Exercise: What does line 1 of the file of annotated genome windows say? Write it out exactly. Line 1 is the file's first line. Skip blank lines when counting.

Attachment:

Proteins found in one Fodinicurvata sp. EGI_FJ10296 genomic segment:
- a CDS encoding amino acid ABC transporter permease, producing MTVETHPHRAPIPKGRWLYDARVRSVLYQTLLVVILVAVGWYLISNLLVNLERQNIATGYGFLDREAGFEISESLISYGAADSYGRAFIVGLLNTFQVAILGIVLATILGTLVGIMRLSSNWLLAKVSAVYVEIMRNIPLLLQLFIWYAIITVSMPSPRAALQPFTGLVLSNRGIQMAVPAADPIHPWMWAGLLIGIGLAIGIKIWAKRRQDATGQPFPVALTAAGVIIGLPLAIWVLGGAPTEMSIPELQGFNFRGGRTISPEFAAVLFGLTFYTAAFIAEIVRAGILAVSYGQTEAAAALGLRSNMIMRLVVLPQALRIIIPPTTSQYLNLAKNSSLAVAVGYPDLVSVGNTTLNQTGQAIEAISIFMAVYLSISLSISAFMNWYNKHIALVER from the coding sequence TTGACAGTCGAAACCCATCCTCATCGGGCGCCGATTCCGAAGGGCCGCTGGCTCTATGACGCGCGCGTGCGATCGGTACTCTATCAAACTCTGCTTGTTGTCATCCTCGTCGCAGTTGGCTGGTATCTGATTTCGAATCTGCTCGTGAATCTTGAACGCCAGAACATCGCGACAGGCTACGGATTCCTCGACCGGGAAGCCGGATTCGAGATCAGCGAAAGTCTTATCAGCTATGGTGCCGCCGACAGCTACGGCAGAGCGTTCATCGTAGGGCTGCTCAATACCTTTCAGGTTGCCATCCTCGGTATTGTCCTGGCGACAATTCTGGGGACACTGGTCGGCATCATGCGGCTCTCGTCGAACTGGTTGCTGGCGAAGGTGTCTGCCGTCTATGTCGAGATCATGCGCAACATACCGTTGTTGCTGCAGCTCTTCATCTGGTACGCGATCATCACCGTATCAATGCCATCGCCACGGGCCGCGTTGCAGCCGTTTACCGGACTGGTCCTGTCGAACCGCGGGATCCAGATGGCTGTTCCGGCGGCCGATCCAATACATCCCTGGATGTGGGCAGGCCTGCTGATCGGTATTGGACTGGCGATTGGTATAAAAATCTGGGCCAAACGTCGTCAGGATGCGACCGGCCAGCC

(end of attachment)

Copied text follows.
Proteins found in one Fodinicurvata sp. EGI_FJ10296 genomic segment: